Present at the Food Revolution in Hawaii
20 years ago, a dozen chefs changed how Hawaii ate—and how the world viewed us.
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On Maui, show-business caterer Bev Gannon had renovated a deteriorating 1926 general store, in a virtually unpopulated former plantation village, Haliimaile. Gannon intended to turn the place into a catering kitchen, but her customers insisted on treating it like a restaurant, so she gave in and created one.
The rest of the chefs worked for hotels. Amy Ferguson was executive chef at the remote Hotel Hana-Maui. Philippe Padovani was at the Ritz-Carlton Mauna Lani (now the Fairmont Orchid).
Alan Wong—who wasn’t quite ALAN WONG yet—was chef de cuisine at the Mauna Lani Bay Hotel’s Le Soleil and CanoeHouse. There, he fired the first salvo of the culinary revolution by putting shoyu and chili pepper water on the tables instead of salt and pepper.
George Mavrothalassitis had a free hand at the Halekulani’s La Mer, although he was also encumbered by being the hotel’s executive chef. His general manager once tracked him down in La Mer’s kitchen, where he was trimming artichokes, and told him, “I’m not paying you to cook.”
“We almost fought,” says Mavro. “I have to cook.” He was already scouring the fish auction and Chinatown for local ingredients.
Roger Dikon and Gary Strehl had cooked together at the Kapalua Bay Hotel and the Maui Prince, though Strehl was soon dispatched to open the then-new Hawaii Prince in Honolulu, leaving Dikon to helm the Maui kitchen.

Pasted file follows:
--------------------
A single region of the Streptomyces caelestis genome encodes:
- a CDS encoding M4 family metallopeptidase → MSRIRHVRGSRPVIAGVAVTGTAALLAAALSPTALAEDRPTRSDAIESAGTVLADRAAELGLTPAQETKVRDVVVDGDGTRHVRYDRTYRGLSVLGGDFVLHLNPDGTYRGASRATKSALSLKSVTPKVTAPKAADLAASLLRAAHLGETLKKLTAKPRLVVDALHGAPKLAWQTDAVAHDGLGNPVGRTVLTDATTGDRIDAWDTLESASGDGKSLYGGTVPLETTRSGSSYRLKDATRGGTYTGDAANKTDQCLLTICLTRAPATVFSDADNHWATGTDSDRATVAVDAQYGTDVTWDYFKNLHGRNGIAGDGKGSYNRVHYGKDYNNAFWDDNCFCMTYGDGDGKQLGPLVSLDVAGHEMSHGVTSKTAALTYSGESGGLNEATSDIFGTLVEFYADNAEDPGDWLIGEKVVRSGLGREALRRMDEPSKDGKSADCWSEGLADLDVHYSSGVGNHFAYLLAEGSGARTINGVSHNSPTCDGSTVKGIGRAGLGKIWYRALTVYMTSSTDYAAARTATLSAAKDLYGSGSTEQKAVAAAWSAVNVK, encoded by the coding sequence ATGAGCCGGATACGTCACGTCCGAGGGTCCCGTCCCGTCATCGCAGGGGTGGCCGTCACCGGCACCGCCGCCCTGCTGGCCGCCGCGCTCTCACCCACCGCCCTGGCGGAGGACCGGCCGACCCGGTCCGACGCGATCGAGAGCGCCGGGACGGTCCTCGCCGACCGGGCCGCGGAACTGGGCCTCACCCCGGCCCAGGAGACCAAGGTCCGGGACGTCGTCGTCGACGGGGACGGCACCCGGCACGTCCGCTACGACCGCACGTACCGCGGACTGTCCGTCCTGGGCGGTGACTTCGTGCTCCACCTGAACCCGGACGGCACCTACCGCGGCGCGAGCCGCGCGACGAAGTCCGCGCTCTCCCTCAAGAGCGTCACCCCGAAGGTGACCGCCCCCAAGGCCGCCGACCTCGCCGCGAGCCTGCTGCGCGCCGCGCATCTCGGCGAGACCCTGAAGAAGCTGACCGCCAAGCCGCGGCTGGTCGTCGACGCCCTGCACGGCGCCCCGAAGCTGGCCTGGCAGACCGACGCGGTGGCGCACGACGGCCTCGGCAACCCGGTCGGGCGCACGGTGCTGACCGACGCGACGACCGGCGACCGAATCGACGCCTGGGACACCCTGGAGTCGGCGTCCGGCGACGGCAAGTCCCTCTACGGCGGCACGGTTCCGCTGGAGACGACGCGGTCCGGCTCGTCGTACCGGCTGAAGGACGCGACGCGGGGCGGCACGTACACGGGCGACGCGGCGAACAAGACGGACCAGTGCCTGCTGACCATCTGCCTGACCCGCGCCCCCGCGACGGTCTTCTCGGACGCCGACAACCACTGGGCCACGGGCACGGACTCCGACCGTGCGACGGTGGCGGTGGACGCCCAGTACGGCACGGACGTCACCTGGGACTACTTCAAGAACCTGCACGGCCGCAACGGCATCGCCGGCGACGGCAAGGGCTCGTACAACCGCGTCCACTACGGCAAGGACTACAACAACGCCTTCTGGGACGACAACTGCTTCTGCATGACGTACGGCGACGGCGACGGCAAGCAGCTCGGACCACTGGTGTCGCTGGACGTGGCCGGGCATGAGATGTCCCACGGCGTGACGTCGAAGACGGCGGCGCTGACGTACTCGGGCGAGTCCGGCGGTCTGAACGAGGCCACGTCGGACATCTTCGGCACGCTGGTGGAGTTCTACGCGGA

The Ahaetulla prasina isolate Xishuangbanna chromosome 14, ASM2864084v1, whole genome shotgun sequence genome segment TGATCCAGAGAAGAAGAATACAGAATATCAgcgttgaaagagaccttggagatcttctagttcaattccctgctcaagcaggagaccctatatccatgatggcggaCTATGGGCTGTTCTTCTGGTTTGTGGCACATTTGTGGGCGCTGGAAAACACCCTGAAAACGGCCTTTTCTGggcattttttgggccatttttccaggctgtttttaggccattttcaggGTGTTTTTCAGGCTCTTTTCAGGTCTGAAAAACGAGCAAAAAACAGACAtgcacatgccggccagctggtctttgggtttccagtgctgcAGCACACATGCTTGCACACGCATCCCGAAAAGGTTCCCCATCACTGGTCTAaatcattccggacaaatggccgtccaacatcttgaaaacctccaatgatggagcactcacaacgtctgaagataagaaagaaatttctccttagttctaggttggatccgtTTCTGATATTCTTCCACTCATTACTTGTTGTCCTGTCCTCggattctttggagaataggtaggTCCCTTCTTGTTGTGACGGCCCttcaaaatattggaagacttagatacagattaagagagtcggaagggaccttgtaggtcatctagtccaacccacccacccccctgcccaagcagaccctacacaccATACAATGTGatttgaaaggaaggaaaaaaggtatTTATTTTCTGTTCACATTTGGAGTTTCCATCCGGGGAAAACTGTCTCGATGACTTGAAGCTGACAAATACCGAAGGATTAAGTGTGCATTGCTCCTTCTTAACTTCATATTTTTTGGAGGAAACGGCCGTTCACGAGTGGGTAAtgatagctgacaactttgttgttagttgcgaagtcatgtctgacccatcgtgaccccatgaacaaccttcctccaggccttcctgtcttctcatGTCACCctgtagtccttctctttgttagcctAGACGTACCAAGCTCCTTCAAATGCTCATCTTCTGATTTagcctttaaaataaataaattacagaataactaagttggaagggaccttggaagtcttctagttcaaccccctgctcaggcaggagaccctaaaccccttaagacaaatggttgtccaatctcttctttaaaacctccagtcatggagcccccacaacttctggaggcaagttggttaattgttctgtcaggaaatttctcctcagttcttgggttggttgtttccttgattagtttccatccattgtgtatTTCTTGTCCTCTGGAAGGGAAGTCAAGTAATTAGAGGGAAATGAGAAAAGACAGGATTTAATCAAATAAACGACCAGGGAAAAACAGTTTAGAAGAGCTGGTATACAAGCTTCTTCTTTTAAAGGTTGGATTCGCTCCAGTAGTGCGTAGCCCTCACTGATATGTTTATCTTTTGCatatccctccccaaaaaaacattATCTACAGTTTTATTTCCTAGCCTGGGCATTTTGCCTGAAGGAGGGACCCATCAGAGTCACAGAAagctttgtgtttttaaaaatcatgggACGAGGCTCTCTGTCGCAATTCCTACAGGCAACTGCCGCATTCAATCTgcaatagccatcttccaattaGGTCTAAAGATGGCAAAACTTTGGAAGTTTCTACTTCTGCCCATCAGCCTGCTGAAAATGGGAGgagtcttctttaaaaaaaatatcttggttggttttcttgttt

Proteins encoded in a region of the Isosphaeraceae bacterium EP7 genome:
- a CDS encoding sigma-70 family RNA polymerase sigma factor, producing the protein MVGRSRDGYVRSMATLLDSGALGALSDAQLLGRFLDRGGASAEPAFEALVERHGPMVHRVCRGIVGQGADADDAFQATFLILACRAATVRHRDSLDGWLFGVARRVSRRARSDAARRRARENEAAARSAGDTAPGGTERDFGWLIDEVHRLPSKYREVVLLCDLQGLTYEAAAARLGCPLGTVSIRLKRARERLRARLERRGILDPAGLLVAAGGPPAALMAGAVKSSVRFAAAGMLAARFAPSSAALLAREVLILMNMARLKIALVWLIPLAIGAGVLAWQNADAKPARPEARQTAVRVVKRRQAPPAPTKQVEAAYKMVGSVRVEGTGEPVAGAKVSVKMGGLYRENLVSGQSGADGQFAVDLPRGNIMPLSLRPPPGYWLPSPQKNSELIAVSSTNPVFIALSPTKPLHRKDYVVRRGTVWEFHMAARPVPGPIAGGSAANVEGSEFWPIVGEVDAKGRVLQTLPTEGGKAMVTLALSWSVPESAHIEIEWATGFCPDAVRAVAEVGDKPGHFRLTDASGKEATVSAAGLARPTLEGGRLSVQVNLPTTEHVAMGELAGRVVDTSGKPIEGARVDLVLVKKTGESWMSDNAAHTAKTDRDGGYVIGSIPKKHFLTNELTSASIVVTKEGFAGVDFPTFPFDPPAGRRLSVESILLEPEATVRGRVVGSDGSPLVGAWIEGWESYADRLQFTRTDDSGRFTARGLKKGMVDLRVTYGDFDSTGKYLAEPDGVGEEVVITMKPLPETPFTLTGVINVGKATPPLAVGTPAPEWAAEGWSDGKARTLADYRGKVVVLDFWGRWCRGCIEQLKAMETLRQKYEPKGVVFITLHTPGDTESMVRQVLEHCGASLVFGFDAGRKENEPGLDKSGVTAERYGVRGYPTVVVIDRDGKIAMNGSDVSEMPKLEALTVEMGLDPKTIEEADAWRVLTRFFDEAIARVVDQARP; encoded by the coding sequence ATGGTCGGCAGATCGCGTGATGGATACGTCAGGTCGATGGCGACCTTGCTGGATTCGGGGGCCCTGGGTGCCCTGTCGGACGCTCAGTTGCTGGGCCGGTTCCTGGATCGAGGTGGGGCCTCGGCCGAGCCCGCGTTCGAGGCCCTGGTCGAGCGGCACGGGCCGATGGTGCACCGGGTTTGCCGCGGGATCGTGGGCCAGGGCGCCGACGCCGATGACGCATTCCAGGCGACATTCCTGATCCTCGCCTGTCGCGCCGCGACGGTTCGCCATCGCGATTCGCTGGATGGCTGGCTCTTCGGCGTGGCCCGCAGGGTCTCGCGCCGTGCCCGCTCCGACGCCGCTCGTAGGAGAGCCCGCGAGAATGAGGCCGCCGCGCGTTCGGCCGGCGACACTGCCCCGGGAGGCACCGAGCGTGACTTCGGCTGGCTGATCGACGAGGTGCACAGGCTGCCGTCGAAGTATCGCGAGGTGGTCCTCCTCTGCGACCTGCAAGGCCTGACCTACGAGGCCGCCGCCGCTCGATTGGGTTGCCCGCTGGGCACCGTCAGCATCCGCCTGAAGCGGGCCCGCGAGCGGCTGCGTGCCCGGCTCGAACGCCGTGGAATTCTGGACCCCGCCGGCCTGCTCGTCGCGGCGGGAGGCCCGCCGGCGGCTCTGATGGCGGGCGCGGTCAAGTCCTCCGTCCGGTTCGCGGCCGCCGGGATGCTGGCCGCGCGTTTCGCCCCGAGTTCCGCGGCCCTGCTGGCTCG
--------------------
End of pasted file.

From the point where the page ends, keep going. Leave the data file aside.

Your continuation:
The Maui-based chefs also had a secret ingredient, as they say on Iron Chef. His name was Shep Gordon, a music and film producer who had a home only a mile away from the Maui Prince.
Gordon was a foodie. Ellman, Dikon and Strehl would come cook with him in his kitchen. Bev Gannon’s husband, Joe, had been his technical director on numerous rock ’n’ roll tours, and Gordon had in vested in Bev’s restaurant (which is why the Hawaiian Cooking Symposium chef jackets at that early meeting also said Haliimaile General Store on the sleeve).
Gordon had gotten his start in the ’60s when, late one night, Janice Joplin punched him in the mouth at the Hollywood Landmark Hotel. Apologetic, she introduced him to Jimi Hendrix, who introduced him to Alice Cooper, whose manager he became.
In the late ’80s, Gordon decided chefs should be celebrities. Gordon repped Michelin-rated French chef Roger Vergé, Wolfgang Puck and Southwestern Cuisine chefs such as Dean Fearing and Robert Del Grande.
“I thought the Hawaii chefs were great, but it’s hard to promote an individual chef in as remote a location as Hawaii,” says Gordon. “What I told them was, You guys need a movement.”